North West Wales

Pont Briwet bridge closed over safety as £20m crossing built

Pont Briwet Image copyright (C) British Broadcasting Corporation
Image caption Pont Briwet was a single-lane toll road which also carried a railway line

A Grade II-listed wooden bridge in Gwynedd is to close permanently as work continues on a new £20m road and rail crossing.

Pont Briwet over the Afron Dwyryd river at Penrhyndeudraeth was due to stay open while construction took place.

But the 154-year-old bridge was closed last month over safety fears and will not now reopen, Gwynedd council said.

Motorists will now have an 8m (12km) diversion via Maentwrog to the Harlech road while buses will replace trains.

A temporary road bridge will open in May 2014 with the new crossing due to be completed by 2015. Network Rail said train services will resume from 'Spring 2014'.

Gwynedd council said every effort had been made to keep Pont Briwet open for as long as possible.

Inconvenience

"We have had to come to the reluctant conclusion that there is no option but to close the road bridge with immediate effect as it is no longer fit for public use," said Councillor Gareth Roberts, Gwynedd council's cabinet member for environment.

"We appreciate that this will cause temporary inconvenience for local people and our focus now will be to work with the contractors and all project partners to ensure that the temporary road bridge opens as soon as possible."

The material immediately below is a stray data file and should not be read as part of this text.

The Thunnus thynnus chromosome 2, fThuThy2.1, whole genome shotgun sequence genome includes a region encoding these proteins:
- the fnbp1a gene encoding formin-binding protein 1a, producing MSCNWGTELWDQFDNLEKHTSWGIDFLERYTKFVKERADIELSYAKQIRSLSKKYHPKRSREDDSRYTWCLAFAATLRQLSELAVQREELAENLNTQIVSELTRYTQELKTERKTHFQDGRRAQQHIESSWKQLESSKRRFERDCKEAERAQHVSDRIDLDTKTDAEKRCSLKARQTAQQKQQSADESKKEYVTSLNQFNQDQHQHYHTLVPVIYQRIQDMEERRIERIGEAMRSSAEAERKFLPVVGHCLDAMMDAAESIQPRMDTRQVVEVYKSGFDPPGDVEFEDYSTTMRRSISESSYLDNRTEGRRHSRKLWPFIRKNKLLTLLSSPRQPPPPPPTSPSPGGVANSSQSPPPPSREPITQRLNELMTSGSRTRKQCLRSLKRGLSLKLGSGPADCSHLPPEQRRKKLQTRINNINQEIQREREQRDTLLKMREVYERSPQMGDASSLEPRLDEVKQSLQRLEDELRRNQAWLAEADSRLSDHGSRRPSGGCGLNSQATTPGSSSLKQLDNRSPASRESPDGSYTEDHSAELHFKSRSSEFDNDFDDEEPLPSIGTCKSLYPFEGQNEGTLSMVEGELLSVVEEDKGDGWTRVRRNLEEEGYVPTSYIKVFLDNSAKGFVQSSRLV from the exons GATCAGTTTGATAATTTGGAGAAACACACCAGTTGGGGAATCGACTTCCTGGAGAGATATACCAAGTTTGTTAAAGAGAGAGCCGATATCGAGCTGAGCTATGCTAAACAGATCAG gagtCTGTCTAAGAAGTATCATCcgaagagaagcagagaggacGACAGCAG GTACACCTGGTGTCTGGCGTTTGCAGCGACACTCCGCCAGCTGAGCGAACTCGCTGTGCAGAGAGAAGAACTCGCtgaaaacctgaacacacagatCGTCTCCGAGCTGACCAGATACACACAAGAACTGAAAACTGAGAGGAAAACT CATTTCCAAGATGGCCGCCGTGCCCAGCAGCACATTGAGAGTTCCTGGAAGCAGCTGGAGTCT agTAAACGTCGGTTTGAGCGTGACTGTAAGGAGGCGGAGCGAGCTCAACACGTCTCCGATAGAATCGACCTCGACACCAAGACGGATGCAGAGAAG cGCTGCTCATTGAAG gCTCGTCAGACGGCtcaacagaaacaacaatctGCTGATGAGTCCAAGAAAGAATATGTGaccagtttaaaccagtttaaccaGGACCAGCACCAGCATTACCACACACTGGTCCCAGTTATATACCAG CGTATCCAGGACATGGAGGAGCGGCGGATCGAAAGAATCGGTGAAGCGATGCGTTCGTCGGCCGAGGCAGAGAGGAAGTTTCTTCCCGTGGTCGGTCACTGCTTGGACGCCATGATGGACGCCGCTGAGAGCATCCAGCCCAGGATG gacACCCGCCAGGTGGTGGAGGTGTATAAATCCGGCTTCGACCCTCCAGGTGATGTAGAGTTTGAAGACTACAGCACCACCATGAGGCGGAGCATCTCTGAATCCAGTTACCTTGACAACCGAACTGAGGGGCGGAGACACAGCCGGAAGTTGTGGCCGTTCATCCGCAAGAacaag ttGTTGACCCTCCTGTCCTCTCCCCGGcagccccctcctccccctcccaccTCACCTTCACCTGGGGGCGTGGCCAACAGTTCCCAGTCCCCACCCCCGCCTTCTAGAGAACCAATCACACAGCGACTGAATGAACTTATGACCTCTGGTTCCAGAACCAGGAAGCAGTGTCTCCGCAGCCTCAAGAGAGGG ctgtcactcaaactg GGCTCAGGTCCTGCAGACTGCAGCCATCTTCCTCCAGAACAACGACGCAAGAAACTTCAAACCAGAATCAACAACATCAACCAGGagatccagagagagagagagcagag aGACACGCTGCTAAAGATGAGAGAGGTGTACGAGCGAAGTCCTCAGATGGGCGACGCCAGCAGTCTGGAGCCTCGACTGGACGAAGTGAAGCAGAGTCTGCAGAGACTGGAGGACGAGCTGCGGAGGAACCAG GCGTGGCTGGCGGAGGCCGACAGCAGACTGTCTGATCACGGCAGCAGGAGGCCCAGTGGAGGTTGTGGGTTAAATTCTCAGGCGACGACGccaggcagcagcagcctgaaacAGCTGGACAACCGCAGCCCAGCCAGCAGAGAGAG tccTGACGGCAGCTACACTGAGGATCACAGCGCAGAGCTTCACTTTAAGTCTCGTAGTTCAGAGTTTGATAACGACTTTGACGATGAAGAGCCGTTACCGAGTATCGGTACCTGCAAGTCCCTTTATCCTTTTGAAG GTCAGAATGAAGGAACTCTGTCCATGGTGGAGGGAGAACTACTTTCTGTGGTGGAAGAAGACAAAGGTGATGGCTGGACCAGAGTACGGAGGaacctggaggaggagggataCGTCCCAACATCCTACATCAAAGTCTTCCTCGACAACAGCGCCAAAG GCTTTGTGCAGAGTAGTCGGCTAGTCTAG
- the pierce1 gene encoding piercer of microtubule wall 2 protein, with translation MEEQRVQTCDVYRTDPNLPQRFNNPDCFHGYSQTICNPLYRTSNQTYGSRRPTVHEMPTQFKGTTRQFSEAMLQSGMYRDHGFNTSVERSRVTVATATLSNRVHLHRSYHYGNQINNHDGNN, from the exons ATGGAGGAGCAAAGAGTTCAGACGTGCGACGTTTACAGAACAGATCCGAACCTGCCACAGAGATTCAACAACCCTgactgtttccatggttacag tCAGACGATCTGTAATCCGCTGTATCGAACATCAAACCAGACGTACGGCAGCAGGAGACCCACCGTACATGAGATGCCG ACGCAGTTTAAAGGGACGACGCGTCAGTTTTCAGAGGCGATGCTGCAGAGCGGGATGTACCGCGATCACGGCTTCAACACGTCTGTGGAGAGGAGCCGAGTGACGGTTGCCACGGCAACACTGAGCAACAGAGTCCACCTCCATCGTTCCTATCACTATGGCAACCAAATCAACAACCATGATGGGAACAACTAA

Dafydd Wyn Williams, the council's chief engineer for street care and transportation, said the bridge was being closed for safety reasons.

"Over the past few months there have been a deterioration in its condition and the road has been temporarily closed to traffic since 20 December," he said.

"During the Christmas holidays a number of large potholes appeared on the carriageway.

'Absolute priority'

"This together with inadequate edge restraints and uncertainty of the load capacity of the bridge has necessitated the permanent closure of Pont Briwet," he added.

Network Rail, which looks after the rail infrastructure, said it understood the inconvenience it would cause, but safety was the "absolute priority".

"Following examinations, we found that the only option to complete the new bridge was to keep the railway line closed until the new structure is in place," Mark Langman, route managing director for Wales, said.

Until the new bridge opens Arriva Trains Wales will run an amended timetable with all northbound services from Machynlleth terminating in Harlech.

Coaches and minibuses will take people to Penrhydeudraeth, Porthmadog, Criccieth and Pwllheli and road transport will also be available to take passengers from these locations to connect with southbound trains that will start from Harlech.

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